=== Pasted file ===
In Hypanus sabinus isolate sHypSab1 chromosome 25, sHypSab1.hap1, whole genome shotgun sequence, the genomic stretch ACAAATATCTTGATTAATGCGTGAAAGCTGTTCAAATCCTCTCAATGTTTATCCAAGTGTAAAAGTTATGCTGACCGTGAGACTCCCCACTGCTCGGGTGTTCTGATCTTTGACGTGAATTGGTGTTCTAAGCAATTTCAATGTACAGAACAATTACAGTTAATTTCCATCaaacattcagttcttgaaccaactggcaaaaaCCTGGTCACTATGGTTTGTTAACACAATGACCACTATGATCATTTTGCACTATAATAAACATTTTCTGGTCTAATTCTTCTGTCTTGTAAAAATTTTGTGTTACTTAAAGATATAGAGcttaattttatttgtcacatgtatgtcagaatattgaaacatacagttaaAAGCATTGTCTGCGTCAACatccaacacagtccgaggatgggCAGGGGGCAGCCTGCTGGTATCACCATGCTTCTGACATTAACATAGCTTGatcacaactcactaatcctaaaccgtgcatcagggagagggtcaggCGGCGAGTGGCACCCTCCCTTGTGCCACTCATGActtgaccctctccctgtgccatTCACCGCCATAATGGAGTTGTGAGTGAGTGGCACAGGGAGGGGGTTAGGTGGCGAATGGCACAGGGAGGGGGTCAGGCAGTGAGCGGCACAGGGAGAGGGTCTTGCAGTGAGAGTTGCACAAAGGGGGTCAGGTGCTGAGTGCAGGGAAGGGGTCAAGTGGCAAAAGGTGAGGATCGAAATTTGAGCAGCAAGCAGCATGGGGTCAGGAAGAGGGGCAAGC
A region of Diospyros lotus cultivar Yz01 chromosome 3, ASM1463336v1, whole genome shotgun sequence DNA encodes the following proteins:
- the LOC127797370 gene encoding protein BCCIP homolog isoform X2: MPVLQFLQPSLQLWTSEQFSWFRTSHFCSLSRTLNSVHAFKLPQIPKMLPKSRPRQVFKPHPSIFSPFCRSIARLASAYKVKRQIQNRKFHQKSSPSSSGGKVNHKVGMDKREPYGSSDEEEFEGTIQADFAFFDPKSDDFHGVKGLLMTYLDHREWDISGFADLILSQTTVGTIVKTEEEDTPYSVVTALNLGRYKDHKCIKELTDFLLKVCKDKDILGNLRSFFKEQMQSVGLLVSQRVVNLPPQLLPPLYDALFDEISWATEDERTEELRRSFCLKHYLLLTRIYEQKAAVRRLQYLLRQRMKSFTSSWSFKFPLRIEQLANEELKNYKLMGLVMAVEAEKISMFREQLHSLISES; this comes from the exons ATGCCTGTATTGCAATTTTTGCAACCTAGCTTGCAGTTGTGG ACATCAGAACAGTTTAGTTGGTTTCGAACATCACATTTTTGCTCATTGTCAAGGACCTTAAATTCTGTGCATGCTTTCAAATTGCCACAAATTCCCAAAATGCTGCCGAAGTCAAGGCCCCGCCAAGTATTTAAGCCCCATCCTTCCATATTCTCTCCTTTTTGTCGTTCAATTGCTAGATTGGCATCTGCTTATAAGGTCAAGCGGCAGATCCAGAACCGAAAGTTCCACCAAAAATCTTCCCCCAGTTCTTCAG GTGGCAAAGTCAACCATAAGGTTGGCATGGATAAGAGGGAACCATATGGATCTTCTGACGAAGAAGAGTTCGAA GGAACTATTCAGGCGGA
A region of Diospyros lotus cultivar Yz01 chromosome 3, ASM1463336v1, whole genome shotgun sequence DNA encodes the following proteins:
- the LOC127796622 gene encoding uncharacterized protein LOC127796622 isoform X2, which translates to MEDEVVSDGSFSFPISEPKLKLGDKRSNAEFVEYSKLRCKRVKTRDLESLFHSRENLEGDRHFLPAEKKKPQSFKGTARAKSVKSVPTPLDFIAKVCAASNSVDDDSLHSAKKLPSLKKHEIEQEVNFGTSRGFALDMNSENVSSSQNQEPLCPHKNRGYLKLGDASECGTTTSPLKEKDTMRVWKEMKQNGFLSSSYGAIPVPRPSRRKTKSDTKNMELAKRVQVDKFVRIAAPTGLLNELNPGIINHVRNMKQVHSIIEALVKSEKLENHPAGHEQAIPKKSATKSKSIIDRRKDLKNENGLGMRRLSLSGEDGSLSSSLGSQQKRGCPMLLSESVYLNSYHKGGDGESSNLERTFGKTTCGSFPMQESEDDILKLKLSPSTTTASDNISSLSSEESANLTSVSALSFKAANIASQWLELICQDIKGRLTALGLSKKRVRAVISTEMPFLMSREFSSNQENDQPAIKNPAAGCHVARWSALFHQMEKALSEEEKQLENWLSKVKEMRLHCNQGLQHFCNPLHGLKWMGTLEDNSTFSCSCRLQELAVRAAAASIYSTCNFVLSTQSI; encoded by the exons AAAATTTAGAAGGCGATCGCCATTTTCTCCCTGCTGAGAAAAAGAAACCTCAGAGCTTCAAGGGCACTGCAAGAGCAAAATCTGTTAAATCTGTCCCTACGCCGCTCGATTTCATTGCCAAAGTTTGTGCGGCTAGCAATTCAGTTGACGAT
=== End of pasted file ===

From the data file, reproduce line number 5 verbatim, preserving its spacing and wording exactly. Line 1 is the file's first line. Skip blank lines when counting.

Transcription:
- the LOC127796622 gene encoding uncharacterized protein LOC127796622 isoform X2, which translates to MEDEVVSDGSFSFPISEPKLKLGDKRSNAEFVEYSKLRCKRVKTRDLESLFHSRENLEGDRHFLPAEKKKPQSFKGTARAKSVKSVPTPLDFIAKVCAASNSVDDDSLHSAKKLPSLKKHEIEQEVNFGTSRGFALDMNSENVSSSQNQEPLCPHKNRGYLKLGDASECGTTTSPLKEKDTMRVWKEMKQNGFLSSSYGAIPVPRPSRRKTKSDTKNMELAKRVQVDKFVRIAAPTGLLNELNPGIINHVRNMKQVHSIIEALVKSEKLENHPAGHEQAIPKKSATKSKSIIDRRKDLKNENGLGMRRLSLSGEDGSLSSSLGSQQKRGCPMLLSESVYLNSYHKGGDGESSNLERTFGKTTCGSFPMQESEDDILKLKLSPSTTTASDNISSLSSEESANLTSVSALSFKAANIASQWLELICQDIKGRLTALGLSKKRVRAVISTEMPFLMSREFSSNQENDQPAIKNPAAGCHVARWSALFHQMEKALSEEEKQLENWLSKVKEMRLHCNQGLQHFCNPLHGLKWMGTLEDNSTFSCSCRLQELAVRAAAASIYSTCNFVLSTQSI; encoded by the exons AAAATTTAGAAGGCGATCGCCATTTTCTCCCTGCTGAGAAAAAGAAACCTCAGAGCTTCAAGGGCACTGCAAGAGCAAAATCTGTTAAATCTGTCCCTACGCCGCTCGATTTCATTGCCAAAGTTTGTGCGGCTAGCAATTCAGTTGACGAT